“Between stimulus and response there is a space. In that space lies our freedom and power to choose our response. In those choices lie our growth and our happiness.” ~ Viktor Frankl
Newcomers to Canada face many challenges and barriers, some very real and some imaginary ones.
One of the most common barriers is the “lack of Canadian experience”. Many newcomers ask, “How am I supposed to get Canadian experience if nobody gives me an opportunity?”.
It is true that many highly skilled immigrants (physicians, engineers, teachers…) end up driving taxis, working as cashiers at supermarkets or security guards. But it is also true that many fulfill their dream of working in their profession or industry, some change careers for an even better opportunity, some find their true call in this new country and many eventually settle and make Canada their new home.
In regards to Canadian experience, I have seen newcomers with only two weeks of arrival who seem to have it, while some immigrants who have been more than five years in the country and have worked in Canada obviously lack it. How is this possible?
The main issue about “Canadian experience” is that it represents different things for different people, and sometimes, it also hides real challenges and barriers. It is used as an euphemism (the substitution of an agreeable or inoffensive expression for one that may offend or suggest something unpleasant).
Let’s see what “Canadian experience” may mean for employers:
As you can see, nowhere above we mentioned actual “Canadian” work experience…
There will be things you won’t be able to change, such as discrimination or ignorance from some employers, but you don’t want to work for such employers either!
Let’s see what you can do:
Some comments on taking a “survival” job:
I have nothing against jobs in general. But when a job becomes a cage, I am against it. The difference between a “survival” and a “transitional” job is much more than the way you call it. Think about this:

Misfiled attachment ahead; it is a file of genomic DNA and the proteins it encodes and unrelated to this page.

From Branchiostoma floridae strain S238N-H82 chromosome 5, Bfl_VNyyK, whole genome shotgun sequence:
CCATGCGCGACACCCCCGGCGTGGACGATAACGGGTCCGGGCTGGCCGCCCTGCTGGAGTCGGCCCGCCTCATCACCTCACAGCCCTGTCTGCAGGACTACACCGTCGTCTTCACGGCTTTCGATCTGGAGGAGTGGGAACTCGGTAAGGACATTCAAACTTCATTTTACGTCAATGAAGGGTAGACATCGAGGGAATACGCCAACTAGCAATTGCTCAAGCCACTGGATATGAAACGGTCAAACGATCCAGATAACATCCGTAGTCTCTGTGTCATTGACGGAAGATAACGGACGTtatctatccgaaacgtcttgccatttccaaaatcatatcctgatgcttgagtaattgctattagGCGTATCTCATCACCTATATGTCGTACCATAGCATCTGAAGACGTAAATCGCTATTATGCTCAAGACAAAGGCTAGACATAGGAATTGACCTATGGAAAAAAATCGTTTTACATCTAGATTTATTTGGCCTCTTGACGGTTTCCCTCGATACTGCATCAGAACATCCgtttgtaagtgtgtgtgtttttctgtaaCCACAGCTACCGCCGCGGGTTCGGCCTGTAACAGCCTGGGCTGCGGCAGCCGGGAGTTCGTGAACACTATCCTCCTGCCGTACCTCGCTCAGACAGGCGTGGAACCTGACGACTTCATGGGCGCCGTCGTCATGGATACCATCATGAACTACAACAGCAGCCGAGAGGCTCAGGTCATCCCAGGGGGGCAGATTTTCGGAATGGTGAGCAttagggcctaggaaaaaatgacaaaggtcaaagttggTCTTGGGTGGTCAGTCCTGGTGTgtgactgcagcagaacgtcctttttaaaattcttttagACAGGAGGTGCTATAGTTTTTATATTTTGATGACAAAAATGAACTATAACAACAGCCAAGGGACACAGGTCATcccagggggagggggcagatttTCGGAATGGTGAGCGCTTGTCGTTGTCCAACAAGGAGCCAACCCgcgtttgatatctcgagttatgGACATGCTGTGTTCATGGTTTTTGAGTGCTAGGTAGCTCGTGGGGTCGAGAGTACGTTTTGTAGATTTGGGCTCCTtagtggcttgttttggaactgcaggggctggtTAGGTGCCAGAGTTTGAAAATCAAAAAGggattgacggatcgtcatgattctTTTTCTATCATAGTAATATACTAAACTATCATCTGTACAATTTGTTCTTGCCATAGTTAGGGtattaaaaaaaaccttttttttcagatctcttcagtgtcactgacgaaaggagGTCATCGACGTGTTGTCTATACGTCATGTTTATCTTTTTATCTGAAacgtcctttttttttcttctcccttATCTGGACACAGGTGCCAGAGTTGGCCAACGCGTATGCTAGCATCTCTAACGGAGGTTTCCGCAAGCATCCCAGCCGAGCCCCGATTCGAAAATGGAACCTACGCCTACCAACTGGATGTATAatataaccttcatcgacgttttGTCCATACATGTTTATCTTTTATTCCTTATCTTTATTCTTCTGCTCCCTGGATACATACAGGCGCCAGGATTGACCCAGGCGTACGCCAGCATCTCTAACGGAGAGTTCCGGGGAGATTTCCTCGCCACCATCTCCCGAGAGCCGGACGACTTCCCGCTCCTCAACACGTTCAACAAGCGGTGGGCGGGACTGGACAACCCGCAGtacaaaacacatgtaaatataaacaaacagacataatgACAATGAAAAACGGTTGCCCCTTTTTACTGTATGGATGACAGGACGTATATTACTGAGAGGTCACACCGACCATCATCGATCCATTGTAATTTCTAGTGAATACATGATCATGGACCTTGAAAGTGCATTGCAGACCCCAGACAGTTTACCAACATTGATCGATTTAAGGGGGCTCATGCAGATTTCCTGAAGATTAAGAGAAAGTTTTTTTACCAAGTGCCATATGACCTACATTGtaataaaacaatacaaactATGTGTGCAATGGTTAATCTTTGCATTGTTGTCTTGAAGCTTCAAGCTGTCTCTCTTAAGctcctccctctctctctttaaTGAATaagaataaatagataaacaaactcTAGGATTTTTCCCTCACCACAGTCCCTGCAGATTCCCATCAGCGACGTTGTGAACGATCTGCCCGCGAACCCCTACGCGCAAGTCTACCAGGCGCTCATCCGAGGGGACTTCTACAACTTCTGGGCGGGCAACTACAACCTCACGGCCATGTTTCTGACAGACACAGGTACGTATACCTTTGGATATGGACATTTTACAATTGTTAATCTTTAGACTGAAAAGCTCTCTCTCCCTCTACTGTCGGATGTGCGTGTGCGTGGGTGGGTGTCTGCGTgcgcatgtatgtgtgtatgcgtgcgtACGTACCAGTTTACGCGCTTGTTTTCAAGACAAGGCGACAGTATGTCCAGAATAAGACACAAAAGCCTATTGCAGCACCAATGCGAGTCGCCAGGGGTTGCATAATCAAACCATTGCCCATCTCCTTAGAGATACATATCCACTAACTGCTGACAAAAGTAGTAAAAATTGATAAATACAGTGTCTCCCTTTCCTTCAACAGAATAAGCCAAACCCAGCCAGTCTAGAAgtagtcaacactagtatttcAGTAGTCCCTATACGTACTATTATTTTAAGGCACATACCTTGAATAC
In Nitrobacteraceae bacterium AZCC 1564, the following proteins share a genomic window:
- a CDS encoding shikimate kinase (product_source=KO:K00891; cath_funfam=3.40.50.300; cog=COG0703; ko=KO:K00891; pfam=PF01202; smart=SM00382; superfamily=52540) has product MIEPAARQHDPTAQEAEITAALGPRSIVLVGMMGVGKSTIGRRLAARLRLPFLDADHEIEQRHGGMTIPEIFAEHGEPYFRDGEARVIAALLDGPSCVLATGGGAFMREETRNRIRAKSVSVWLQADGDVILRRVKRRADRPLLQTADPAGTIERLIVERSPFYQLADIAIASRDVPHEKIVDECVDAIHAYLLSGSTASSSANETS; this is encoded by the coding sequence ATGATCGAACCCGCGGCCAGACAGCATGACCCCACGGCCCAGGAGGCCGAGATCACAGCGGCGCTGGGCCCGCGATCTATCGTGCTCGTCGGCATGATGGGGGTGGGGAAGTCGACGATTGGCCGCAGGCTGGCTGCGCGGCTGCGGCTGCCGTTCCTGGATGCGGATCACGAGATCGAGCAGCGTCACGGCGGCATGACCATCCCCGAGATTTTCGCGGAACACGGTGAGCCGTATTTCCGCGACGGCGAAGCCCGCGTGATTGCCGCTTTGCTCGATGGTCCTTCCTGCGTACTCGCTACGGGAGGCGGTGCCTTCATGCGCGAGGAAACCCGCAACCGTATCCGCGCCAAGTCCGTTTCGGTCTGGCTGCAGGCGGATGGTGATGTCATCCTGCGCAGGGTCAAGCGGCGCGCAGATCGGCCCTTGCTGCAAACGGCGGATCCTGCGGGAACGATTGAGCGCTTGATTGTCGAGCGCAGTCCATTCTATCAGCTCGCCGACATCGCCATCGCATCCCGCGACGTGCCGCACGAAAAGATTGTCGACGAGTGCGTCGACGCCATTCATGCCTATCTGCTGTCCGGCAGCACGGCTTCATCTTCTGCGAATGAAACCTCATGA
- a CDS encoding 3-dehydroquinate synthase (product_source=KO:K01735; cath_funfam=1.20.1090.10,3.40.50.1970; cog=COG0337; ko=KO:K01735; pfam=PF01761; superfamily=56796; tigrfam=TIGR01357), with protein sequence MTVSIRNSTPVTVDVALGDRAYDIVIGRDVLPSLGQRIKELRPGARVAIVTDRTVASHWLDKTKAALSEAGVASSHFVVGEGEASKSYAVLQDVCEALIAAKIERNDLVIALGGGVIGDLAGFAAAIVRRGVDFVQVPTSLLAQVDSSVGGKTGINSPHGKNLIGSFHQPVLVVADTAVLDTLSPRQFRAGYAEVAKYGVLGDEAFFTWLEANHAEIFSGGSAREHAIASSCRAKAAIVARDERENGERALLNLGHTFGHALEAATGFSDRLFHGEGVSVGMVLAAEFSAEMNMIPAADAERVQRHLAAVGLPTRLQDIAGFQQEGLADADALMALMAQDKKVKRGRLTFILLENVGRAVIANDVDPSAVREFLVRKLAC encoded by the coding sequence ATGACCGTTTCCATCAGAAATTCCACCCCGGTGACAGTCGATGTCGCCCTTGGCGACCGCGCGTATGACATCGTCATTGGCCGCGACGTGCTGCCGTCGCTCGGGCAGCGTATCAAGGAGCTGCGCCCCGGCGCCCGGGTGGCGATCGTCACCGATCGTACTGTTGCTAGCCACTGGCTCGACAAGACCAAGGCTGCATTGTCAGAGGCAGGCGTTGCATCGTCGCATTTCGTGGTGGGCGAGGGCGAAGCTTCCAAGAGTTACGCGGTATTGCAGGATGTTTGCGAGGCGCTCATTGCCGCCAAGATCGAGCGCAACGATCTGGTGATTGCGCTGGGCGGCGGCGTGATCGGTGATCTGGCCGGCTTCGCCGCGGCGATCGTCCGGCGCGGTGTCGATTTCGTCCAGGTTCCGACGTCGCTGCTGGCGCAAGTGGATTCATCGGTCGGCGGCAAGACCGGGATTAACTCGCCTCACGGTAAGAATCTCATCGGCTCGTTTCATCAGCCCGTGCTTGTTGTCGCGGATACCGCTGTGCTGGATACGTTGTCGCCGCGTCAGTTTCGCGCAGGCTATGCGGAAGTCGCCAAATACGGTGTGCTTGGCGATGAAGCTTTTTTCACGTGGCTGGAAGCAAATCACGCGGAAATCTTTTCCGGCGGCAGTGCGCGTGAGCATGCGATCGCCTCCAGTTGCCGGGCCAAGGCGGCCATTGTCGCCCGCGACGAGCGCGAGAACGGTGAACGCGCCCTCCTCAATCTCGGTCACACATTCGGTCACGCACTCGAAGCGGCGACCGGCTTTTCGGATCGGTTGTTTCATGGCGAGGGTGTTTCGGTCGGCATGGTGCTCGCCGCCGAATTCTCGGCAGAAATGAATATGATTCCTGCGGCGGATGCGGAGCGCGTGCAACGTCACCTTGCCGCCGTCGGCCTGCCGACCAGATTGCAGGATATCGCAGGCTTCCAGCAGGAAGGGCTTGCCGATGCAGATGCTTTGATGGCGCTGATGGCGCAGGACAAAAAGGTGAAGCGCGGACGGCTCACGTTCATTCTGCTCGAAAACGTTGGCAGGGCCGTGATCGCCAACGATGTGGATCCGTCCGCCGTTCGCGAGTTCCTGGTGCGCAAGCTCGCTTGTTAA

Two people go to work biking. One decided to bike because she learned about the damage cars create in the environment. She bought a bike, learned to ride and dresses in comfortable clothing. The feels empowered and happy of being able to experience Nature as it is: she enjoys the wind in her hair and the freedom of moving around without traffic. She loves her bike and uses it to get to many places, not just work. The other person had to buy a bike because she didn’t have enough money for a car and doesn’t like public transportation. She has not learned how to make the best of her experience, so she ends up being late and uncomfortable for work. The bike for her is a burden and she keeps dreaming of a time when she has enough money to buy a fancy car and can get rid of the bike.
What is the difference? The same happens with a survival job. You may get stuck in it forever, lose your skills and forget about your dream, or you may see it as a bridge to something better. You may hate it, or you may enjoy meeting new people and learning new skills, while planning for a future where the skills you practice today can be used creatively.
Be aware of abuse and exploitation:
Some newcomers take a job from people from their own ethnic community who offers them an “opportunity to gain Canadian experience”. While this may be true in some cases, there are many cases where this becomes exploitation: low pay and working extra hours is the norm, and the “Canadian” experience is nowhere to be found.
Remember: if a job won’t provide with the income you need to pay the bills, but neither the satisfaction of doing something you enjoy, it is not a job, is a cage. Working for five, ten years for an abusive boss just because you are new will not provide any “Canadian experience” and won’t serve you as a human being either. Do not accept “under the table” agreements, illegal “contracts” or any other intrusive or abusive behaviour. That is not for what you came to Canada…